Studio: Epic Pictures Group
Director: Victor Mathieu
Writer: Victor Mathieu, Shariya Lynn, Corbin Billings
Producer: Victor Mathieu, Phillip Sebal, Mike Burkenbine, Corbin Billings
Stars: Justin Bruening, Murielle Zuker, Jamal Evans, Yvonne Zima, Steven Flores, Shiori Ideta, James Storm, Susan Stangl, Toby Hemingway
Four amateur filmmakers become trapped in a mansion while interviewing three people who claim to be actual monsters.
While we aren’t out of the woods, pun intended, entirely on “found footage” oversaturation, the subgenre at least appears to have temporarily turned away from regular releases featuring amateur documentarians spelunking in haunted hospitals. The new challenge among indie horror moviemakers is to come up with a concept fitting for a first-person frame, without simply aping everything already done in “The Blair Witch Project” (review here), “Paranormal Activity” (review here), etc., etc., and then some.
Recent years have seen films including “Afflicted” (review here), “The Taking of Deborah Logan” (review here), and “Delivery: The Beast Within” (review here) tweak the formula just enough to stand out from the “found footage” flotsam choking every VOD streaming service in existence. According to the movie’s marketing, Victor Mathieu’s “The Monster Project” proposes to join the ranks of these one-of-a-kind “found footage” films with an inventive take on the format.
For a few minutes here and there in the first act, it appears as though the movie might make its name by way of drawn out drama creating characters with a big bite of depth. Once those characters become trapped in a haunted house for the climax, it starts seeming like the film isn’t as unique as it aims to be. By the time it reaches the back half, “The Monster Project” fully degrades into a noisy corridor sprint of heroes shouting “ah!” and villains screaming “boo!” for an effort joining the jetsam lamented in paragraph two.
Devon and Jamal have scared up tens of thousands of hits by creating fake monster attack videos that they post online as real. To increase their audience, Devon wonders, why not find some actual monsters and capture them on camera instead?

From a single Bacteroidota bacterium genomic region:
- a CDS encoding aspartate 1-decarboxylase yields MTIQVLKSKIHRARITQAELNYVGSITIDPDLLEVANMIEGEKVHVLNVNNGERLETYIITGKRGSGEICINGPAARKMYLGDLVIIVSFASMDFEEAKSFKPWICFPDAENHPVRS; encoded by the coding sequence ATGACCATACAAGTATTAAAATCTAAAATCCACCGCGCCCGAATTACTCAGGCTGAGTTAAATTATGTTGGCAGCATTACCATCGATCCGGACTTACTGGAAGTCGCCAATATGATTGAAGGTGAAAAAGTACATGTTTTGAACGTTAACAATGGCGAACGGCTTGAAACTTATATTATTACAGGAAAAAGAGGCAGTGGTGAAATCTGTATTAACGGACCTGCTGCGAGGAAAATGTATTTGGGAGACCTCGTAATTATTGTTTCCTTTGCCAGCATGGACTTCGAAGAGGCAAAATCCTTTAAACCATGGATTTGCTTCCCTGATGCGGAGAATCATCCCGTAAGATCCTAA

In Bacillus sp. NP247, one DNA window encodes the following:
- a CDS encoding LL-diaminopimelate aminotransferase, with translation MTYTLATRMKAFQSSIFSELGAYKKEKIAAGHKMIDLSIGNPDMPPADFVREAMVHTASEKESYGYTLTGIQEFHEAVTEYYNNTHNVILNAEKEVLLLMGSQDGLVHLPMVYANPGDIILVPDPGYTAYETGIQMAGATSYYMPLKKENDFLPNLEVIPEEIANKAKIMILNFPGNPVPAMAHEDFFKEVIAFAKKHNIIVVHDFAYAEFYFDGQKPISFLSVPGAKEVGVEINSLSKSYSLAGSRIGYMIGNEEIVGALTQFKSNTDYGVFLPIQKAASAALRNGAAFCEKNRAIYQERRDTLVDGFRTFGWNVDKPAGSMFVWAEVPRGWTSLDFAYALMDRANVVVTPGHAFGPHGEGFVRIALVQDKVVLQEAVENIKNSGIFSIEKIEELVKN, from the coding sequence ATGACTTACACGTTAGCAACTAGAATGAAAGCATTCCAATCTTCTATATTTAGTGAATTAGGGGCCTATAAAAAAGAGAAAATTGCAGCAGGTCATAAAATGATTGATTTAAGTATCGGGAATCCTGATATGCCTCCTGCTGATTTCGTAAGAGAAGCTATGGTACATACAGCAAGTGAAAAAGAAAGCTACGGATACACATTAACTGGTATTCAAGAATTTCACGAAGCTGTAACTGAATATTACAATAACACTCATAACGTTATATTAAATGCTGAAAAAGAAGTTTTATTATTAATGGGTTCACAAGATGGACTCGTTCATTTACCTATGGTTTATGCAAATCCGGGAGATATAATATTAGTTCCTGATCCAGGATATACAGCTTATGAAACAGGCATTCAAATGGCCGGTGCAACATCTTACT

Devon has good fortune, because a vampire, a Native American skinwalker, and a woman possessed by a demon all happen to be cruising Craigslist classifieds looking for opportunities to exploit their supernatural abilities. Devon quickly has a trio of terrors on tap for interviews. Now he needs a complete crew.
First to reluctantly join the team is Jamal’s roommate Bryan. Bryan creates a somewhat sticky situation in that he is a recovering drug abuser. Not only that, but Bryan has romantic eyes for his good friend Murielle. That’s trouble because Murielle is Devon’s ex-girlfriend, and their relationship ended badly. Not so badly however, that Murielle’s career goals would conflict with their amour animosity. So when Devon makes her an offer to be his project’s director, Murielle accepts.
All of these soap opera setups initially stage the story as being about a man wrestling with addiction in a weird love triangle while an innocent roommate is caught in the middle. With everyone driven by dreams of becoming a Hollywood big shot to boot, “The Monster Project” starts off as something like Backstage West presents MTV’s “The Real World.”
Bryan’s struggle with sobriety, Murielle’s unresolved anger toward her ex, Devon’s unfettered ambition, and Jamal’s… whatever he has going on, don’t do much to power their own subplots. Following scene after scene of confessions, confrontations, and additional exposition, one starts wishing everyone would just go to a haunted asylum after all, as at least something stimulating might finally happen.
Considering the effort “The Monster Project” mounts to put these conflicts in play, the routine reality show melodrama doesn’t pay off anyway. Devon and Bryan don’t really get into a row over Murielle. Murielle’s directing dream immediately eradicates further stabs at closure with Devon. Jamal gets into it with Bryan over lying about drugs, though Bryan’s climb toward redemption loses out on acquiring an emotional hook.
This is because the film’s second half is simply the quarreling quartet running a Halloween haunt gauntlet as they flee from and fight with the creature trio. It’s not a story. It’s not even scary. It’s a series of frightening faces lunging at the camera in monochromatic night vision.
The long home stretch of “The Monster Project” is everything audiences typically dislike about “found footage.” Blurry shots as the handheld camera bounces frantically back and forth. Inconsequential dialogue consisting of characters saying things such as, “c’mon! It won’t open! Move, move! Sh*t! F*ck! Hurry!” How about reasons to wonder, “why are they still filming and who found this footage?”
One logic leap regarding the latter involves the fact that the skinwalker wears a body camera because he is a Navajo reservation police officer. Said camera conveniently stays on him even in creature form, with one guess as good as another as to how someone obtained his video after the fact.
Maybe fans of films like “The Houses October Built” (review here) or “Hell House LLC” (review here) will appreciate the Halloween maze feel of the film’s frenetic finale. Anyone burned out on first-person frights however, best reconsider taking this particular trip.
Review Score: 35